Pancreatic cancer, most frequently pancreatic ductal adenocarcinoma (PDAC), is the most lethal and aggressive of all cancers. Unfortunately, there are not many effective therapies available other than surgery, and that is not an option for many patients.
In an effort to better understand pancreatic cancer at a molecular level, scientists at Wake Forest Baptist Medical Center in collaboration with those at the University of Texas M.D. Anderson Cancer Center and Tianjin Medical University General Hospital in China, conducted a study to try to identify molecules that could become the next generation of therapeutics for this type of cancer. Results of their findings are published in the cover article in the April issue of the journal Autophagy.
Previous research had shown that micro RNA (MIR506), a small molecule produced in the human body, had functioned as a tumor suppressor in many human cancers and enhanced chemotherapy’s effectiveness in ovarian cancer. The researchers hypothesized that this molecule was a viable option for further study in pancreatic cancer. Normally, MIR506 plays an important role in regulating cell behavior; adequate levels help the cells function normally, while decreased levels trigger cell growth and expansion occurring in tumors.
In this study, samples were taken from patients’ tumors during surgery and transplanted into mice to grow new pancreatic cancer tumors.
“By using an animal model to expand tumor cells recently removed from patients, we hoped to re-create more closely what actually happens in patients with pancreatic cancer rather than by using existing artificial cell lines,” said Wei Zhang, Ph.D., an endowed Hanes and Willis Family Professor in cancer at Wake Forest School of Medicine, a part of Wake Forest Baptist, and principal investigator of the study.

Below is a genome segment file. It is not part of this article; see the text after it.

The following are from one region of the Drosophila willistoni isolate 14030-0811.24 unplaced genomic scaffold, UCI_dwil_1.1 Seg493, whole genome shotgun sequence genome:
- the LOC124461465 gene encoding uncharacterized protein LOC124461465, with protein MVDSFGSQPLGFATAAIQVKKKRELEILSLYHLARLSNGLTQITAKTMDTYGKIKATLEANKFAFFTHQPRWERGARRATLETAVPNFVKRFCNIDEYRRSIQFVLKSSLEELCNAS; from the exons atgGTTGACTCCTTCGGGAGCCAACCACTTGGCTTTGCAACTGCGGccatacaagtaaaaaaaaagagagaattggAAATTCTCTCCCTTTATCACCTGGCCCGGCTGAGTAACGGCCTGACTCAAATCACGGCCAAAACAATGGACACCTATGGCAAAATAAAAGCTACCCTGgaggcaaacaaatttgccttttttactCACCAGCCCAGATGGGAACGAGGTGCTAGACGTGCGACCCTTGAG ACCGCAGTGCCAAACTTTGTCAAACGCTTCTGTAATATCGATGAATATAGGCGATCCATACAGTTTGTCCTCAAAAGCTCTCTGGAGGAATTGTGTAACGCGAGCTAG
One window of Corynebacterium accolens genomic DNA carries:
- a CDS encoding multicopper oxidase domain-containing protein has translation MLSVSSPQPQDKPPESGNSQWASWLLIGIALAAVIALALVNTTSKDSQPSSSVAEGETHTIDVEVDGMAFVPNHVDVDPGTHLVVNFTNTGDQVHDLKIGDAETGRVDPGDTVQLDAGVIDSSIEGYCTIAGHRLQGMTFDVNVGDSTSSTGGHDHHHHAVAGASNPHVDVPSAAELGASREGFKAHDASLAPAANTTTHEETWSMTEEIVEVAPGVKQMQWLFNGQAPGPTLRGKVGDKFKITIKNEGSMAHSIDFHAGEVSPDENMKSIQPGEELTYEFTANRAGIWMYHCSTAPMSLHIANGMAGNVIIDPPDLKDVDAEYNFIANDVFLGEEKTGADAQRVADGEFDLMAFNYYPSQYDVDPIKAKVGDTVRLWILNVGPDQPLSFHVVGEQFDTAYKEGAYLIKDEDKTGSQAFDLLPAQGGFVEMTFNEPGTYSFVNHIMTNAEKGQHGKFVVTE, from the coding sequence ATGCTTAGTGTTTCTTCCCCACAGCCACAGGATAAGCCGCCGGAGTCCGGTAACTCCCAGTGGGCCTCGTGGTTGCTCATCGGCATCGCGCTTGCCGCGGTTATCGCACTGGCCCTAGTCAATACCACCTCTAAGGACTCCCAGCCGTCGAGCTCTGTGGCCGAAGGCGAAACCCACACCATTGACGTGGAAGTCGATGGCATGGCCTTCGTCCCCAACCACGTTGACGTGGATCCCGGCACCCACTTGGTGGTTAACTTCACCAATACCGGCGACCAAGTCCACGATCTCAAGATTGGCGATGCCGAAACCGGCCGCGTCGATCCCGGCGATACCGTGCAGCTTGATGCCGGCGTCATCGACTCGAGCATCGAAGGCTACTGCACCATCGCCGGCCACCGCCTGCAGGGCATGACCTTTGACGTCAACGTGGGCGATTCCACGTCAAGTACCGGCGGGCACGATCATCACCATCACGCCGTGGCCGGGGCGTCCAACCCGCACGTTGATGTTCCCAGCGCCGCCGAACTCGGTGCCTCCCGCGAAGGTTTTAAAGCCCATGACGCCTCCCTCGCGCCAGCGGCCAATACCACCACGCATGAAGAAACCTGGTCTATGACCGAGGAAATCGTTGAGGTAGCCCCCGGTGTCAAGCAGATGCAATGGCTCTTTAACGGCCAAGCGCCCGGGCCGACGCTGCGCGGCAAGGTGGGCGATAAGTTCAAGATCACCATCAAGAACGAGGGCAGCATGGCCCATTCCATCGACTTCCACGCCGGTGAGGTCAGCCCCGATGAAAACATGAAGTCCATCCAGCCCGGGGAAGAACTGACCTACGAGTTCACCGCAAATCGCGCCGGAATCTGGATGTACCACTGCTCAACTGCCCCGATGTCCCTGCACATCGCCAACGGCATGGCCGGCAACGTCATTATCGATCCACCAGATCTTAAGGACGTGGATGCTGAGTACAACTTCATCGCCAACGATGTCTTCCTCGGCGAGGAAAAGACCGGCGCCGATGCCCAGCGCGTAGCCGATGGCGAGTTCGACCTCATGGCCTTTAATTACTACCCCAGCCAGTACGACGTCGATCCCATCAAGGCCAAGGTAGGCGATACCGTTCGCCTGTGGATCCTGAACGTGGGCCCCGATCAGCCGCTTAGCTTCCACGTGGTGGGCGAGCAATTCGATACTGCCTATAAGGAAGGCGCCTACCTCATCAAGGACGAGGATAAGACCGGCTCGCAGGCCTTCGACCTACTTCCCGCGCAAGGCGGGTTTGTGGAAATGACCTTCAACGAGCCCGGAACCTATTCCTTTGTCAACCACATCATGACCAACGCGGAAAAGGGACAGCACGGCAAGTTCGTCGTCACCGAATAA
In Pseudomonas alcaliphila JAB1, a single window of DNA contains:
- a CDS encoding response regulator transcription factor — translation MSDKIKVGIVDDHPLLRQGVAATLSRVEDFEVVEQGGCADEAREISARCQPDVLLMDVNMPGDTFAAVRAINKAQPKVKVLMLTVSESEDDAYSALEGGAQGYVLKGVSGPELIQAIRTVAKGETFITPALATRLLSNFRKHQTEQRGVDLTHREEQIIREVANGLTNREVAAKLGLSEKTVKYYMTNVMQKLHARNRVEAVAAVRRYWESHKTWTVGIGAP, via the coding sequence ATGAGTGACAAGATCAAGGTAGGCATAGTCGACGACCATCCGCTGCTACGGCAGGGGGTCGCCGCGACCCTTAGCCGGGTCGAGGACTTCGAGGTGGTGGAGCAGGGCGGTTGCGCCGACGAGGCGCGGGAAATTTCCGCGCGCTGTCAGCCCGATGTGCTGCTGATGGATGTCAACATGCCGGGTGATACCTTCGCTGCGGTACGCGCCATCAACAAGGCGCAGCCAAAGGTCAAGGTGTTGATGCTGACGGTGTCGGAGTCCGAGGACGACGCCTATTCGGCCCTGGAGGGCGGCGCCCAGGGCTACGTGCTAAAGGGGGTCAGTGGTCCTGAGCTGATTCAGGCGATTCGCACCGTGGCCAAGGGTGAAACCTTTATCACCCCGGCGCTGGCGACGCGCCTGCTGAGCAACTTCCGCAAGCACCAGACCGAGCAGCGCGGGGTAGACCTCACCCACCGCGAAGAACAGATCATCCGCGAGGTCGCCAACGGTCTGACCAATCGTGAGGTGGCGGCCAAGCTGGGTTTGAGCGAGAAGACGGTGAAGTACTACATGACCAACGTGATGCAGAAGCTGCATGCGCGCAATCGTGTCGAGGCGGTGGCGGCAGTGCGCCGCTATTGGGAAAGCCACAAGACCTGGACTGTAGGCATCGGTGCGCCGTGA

The scientists first observed that levels of MIR506 were lower in the tumor as compared to a normal pancreas. Next they treated the experimental tumor cells with MIR506 to determine if it would behave in the same way it had with ovarian and other cancers. They found that treating the pancreatic cancer cells with MIR506 inhibited both malignant cell growth and the cellular process that causes cancer to metastasize.
More importantly, Zhang and his team for the first time found that treating the pancreatic tumor cells with MIR506 induced autophagy, a process that occurs as a normal and controlled part of an organism's growth or development and that could promote cancer cell death.
“The potential therapeutic value of this finding is important because we could deliver MIR506 directly to pancreatic cancer cells using technologies like nanoparticles and exosomes,” Zhang said. “Hopefully, this will provide us with a new way to fight this deadly form of cancer.”